Sun Safety Tips on SPF & Applying Sunscreen
Grace Weatherby
/ Categories: WELLNESS, 2024

Sun Safety Tips on SPF & Applying Sunscreen

There is nothing like the first sunny days of spring to inspire us to strip off layers of clothing and turn our faces toward the sun. While temperatures may not even be out of the 50s, it is important to remember that the sun is still producing ultraviolet (UV) rays that can damage your skin. One of your best defenses against damage in the form of sunburn, fine lines, wrinkles, discoloration, and skin cancer this spring—and all year long—is sunscreen.

Because overexposure to the sun’s ultraviolet rays is the most important preventable factor in the development of skin cancer, it is important to choose and use sunscreen wisely. 

Among your first considerations when choosing a sunscreen should be a product’s SPF level and broad-spectrum qualities. Here is why they matter:

SPF

SPF stands for ‘sun protection factor.’ An SPF number tells you the amount of time that a product will protect you from getting a sunburn, specifically from the sun’s UVB rays. For example, if you begin to burn 20 minutes after being in the sun with no sunscreen, using an SPF 30 sunscreen will increase that time to 600 minutes (20 minutes x 30 SPF).

While sunscreen is available with SPF levels of 15, 30, 50, and 100, it is always a good idea to reapply every two hours, especially if you are active outdoors.

Broad Spectrum

Broad spectrum refers to products that protect you from both UVA and UVB rays, both of which can damage skin. UVA rays are associated with skin aging while UVB are associated with skin burning. That said, both UVA and UVB rays can lead to skin cancer. Only products labeled broad-spectrum offer protection from both types of rays.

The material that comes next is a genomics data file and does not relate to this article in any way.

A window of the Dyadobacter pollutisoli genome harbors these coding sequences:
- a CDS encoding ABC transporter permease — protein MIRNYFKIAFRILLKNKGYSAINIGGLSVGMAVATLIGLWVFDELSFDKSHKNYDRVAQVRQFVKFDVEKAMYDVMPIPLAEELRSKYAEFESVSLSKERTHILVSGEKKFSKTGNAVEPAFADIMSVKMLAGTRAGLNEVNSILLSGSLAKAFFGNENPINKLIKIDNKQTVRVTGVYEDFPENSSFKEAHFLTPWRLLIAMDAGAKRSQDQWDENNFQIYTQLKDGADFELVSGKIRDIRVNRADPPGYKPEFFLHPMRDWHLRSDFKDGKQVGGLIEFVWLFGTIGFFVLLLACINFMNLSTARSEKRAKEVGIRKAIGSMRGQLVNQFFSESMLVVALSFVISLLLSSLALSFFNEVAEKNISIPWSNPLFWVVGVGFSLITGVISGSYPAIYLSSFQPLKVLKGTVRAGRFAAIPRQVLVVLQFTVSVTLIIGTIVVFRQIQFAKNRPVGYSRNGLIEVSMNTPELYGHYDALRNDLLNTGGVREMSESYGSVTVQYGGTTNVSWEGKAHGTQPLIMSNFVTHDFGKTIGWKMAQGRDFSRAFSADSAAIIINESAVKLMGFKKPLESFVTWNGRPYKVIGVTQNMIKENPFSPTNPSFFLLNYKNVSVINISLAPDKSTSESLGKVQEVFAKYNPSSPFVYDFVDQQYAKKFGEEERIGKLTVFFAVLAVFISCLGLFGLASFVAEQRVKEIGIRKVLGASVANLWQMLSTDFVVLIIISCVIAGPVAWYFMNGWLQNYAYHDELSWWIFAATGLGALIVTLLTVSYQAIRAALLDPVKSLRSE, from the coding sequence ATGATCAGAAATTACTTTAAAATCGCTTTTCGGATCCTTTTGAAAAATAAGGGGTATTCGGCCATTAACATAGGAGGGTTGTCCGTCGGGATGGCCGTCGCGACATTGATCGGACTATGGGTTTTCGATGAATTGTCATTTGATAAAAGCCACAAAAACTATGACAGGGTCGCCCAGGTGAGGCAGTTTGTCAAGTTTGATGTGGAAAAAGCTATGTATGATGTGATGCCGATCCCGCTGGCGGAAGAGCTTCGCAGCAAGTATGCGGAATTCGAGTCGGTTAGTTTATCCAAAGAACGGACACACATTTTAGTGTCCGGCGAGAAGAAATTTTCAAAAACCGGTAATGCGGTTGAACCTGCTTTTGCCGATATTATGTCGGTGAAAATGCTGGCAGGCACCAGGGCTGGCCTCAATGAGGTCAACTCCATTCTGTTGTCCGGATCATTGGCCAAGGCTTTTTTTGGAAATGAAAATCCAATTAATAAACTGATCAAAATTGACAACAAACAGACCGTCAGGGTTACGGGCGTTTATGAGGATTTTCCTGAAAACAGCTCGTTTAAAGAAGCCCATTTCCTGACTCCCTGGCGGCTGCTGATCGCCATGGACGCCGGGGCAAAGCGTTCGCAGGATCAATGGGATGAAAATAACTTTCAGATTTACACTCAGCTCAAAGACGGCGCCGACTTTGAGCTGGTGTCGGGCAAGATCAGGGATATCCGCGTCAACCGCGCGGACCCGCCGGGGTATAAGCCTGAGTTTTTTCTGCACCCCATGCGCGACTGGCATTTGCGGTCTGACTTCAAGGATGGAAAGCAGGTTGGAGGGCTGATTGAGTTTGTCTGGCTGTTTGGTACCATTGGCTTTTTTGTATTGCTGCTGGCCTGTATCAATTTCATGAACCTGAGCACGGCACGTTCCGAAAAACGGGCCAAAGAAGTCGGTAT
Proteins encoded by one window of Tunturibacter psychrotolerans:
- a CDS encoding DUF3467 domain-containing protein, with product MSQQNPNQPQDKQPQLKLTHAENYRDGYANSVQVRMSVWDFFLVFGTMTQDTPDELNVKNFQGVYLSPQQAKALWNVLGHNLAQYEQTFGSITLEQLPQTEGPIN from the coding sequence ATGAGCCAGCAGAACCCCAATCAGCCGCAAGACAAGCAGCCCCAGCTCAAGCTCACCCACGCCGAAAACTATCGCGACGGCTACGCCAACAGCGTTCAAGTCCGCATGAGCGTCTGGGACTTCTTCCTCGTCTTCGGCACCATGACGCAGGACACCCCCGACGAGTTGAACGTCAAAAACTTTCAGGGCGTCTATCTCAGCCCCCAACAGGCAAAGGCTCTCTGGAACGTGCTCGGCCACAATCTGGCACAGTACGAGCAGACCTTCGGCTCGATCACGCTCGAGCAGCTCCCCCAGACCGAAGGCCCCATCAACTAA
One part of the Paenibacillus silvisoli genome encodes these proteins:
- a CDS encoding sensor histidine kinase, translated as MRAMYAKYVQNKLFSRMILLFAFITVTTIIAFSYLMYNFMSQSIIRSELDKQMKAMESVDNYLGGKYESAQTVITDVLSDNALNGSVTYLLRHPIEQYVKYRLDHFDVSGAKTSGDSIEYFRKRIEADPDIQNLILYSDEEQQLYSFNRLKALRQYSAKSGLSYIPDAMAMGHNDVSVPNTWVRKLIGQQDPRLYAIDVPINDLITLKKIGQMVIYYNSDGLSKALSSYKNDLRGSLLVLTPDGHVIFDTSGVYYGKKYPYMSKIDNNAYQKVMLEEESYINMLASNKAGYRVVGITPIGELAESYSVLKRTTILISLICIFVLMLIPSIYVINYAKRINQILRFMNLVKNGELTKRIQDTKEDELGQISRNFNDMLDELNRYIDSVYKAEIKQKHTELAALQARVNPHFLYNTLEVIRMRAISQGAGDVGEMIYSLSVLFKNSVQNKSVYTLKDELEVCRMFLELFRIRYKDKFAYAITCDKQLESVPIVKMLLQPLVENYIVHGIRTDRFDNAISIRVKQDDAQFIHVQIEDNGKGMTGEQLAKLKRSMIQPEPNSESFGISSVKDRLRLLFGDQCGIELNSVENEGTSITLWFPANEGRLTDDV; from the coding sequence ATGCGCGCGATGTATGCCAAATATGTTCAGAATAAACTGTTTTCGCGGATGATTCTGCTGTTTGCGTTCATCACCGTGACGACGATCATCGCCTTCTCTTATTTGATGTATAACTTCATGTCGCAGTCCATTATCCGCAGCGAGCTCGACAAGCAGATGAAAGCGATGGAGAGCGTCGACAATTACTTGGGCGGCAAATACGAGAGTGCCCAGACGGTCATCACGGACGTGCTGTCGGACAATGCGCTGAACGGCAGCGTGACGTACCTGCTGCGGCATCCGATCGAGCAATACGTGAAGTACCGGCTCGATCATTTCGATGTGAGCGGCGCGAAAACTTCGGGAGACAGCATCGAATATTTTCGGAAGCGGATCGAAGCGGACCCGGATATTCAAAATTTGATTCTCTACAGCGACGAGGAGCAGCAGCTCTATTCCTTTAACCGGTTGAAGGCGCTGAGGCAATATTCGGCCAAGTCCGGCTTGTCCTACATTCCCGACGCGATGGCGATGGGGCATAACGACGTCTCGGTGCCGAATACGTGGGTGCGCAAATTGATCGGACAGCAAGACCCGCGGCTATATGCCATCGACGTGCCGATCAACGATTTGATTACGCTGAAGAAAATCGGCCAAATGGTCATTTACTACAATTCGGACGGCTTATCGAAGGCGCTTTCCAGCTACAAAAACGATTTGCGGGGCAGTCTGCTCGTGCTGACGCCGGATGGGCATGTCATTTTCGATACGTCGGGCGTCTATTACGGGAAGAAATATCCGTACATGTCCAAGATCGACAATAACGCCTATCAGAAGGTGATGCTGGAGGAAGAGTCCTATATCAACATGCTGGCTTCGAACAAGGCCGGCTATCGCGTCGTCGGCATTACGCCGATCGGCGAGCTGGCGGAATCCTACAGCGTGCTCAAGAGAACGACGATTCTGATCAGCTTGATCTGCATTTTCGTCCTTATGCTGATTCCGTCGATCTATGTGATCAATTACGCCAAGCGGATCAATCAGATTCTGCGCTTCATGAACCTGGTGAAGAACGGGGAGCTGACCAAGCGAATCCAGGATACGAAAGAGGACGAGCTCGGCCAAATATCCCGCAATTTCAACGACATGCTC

Of course, no matter how expensive or high the SPF level of a sunscreen is, it will not work if you do not use it properly.

As a rule, one ounce of sunscreen applied over the body is enough for most people (for a frame reference, one ounce is about a shot glass-worth’s). For the face, an additional nickel-sized dollop should be applied. Using less than these recommended amounts on your face or body means getting less protection. And because your lips are an important part of your face, invest in an SPF lip balm and reapply whenever you reapply your sunscreen.

The Skin Cancer Foundation recommends applying sunscreen 30 minutes before going outside (even on cloudy days), then reapplying every two hours and immediately after swimming or sweating. Be aware that no sunscreen is waterproof, only water-resistant. If you are spending time in the water, pay special attention to the clock and reapply as soon as you get out.

A special note to anyone with small children…

If you have a child less than six months old, it is best to keep them out of the sun rather than applying sunscreen to their delicate skin. When outside, make sure their clothing covers their tender arms and legs and use a hat to protect their face. Whenever possible, use umbrellas or other sunshades to minimize their exposure and avoid direct sunlight between the hours 10 a.m. and 2 p.m. 

One final thought before you head outside is that sunscreen does have an expiration date. Sunscreens are formulated to have a shelf life of up to three years when stored in a cool dry place. The three-year life applies whether they have been opened or not. Sunscreens stored in direct sun or high heat (think of that bottle so conveniently kept in your car) will degrade faster and not offer the level of protection you anticipate. In other words, taking good care of your sunscreen means it will take good care of you.

 

Lixia Ellis, MD, PhD is dermatologist at SVMC Dermatology.

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